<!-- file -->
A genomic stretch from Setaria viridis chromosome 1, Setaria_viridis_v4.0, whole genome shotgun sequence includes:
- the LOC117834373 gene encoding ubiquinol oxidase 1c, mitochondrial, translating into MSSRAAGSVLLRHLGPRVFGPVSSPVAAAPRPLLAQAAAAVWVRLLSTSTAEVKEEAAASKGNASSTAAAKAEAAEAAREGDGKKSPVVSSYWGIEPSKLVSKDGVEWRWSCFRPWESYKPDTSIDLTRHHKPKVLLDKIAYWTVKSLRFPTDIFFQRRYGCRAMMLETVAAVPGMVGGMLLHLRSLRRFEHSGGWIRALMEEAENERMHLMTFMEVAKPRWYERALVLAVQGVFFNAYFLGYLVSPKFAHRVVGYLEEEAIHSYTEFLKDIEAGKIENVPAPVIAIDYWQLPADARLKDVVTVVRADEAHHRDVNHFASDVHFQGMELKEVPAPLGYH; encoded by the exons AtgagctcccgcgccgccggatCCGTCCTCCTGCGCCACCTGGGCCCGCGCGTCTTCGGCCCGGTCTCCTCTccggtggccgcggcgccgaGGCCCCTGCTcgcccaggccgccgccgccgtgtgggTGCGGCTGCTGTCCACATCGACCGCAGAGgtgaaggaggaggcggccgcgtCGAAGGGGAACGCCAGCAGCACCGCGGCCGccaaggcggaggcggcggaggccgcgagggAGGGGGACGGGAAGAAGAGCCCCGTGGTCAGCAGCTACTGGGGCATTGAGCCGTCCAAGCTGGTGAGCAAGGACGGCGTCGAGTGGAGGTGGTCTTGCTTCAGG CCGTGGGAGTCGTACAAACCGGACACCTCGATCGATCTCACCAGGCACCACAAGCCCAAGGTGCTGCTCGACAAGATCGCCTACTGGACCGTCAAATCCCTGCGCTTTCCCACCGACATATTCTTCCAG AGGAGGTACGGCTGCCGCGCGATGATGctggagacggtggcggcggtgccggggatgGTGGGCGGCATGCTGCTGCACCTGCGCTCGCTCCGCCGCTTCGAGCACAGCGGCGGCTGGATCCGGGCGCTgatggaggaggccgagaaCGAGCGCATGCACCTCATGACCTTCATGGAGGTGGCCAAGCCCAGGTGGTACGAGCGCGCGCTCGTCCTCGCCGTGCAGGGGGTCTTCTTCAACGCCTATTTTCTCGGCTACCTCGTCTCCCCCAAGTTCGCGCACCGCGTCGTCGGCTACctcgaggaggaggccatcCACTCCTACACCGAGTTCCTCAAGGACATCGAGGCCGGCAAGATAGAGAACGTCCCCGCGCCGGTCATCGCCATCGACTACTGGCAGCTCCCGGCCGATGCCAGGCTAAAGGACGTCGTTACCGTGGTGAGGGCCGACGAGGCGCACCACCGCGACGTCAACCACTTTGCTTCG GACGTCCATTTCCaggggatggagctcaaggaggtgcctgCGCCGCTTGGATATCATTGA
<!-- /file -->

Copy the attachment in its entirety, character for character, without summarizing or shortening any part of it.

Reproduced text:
A genomic stretch from Setaria viridis chromosome 1, Setaria_viridis_v4.0, whole genome shotgun sequence includes:
- the LOC117834373 gene encoding ubiquinol oxidase 1c, mitochondrial, translating into MSSRAAGSVLLRHLGPRVFGPVSSPVAAAPRPLLAQAAAAVWVRLLSTSTAEVKEEAAASKGNASSTAAAKAEAAEAAREGDGKKSPVVSSYWGIEPSKLVSKDGVEWRWSCFRPWESYKPDTSIDLTRHHKPKVLLDKIAYWTVKSLRFPTDIFFQRRYGCRAMMLETVAAVPGMVGGMLLHLRSLRRFEHSGGWIRALMEEAENERMHLMTFMEVAKPRWYERALVLAVQGVFFNAYFLGYLVSPKFAHRVVGYLEEEAIHSYTEFLKDIEAGKIENVPAPVIAIDYWQLPADARLKDVVTVVRADEAHHRDVNHFASDVHFQGMELKEVPAPLGYH; encoded by the exons AtgagctcccgcgccgccggatCCGTCCTCCTGCGCCACCTGGGCCCGCGCGTCTTCGGCCCGGTCTCCTCTccggtggccgcggcgccgaGGCCCCTGCTcgcccaggccgccgccgccgtgtgggTGCGGCTGCTGTCCACATCGACCGCAGAGgtgaaggaggaggcggccgcgtCGAAGGGGAACGCCAGCAGCACCGCGGCCGccaaggcggaggcggcggaggccgcgagggAGGGGGACGGGAAGAAGAGCCCCGTGGTCAGCAGCTACTGGGGCATTGAGCCGTCCAAGCTGGTGAGCAAGGACGGCGTCGAGTGGAGGTGGTCTTGCTTCAGG CCGTGGGAGTCGTACAAACCGGACACCTCGATCGATCTCACCAGGCACCACAAGCCCAAGGTGCTGCTCGACAAGATCGCCTACTGGACCGTCAAATCCCTGCGCTTTCCCACCGACATATTCTTCCAG AGGAGGTACGGCTGCCGCGCGATGATGctggagacggtggcggcggtgccggggatgGTGGGCGGCATGCTGCTGCACCTGCGCTCGCTCCGCCGCTTCGAGCACAGCGGCGGCTGGATCCGGGCGCTgatggaggaggccgagaaCGAGCGCATGCACCTCATGACCTTCATGGAGGTGGCCAAGCCCAGGTGGTACGAGCGCGCGCTCGTCCTCGCCGTGCAGGGGGTCTTCTTCAACGCCTATTTTCTCGGCTACCTCGTCTCCCCCAAGTTCGCGCACCGCGTCGTCGGCTACctcgaggaggaggccatcCACTCCTACACCGAGTTCCTCAAGGACATCGAGGCCGGCAAGATAGAGAACGTCCCCGCGCCGGTCATCGCCATCGACTACTGGCAGCTCCCGGCCGATGCCAGGCTAAAGGACGTCGTTACCGTGGTGAGGGCCGACGAGGCGCACCACCGCGACGTCAACCACTTTGCTTCG GACGTCCATTTCCaggggatggagctcaaggaggtgcctgCGCCGCTTGGATATCATTGA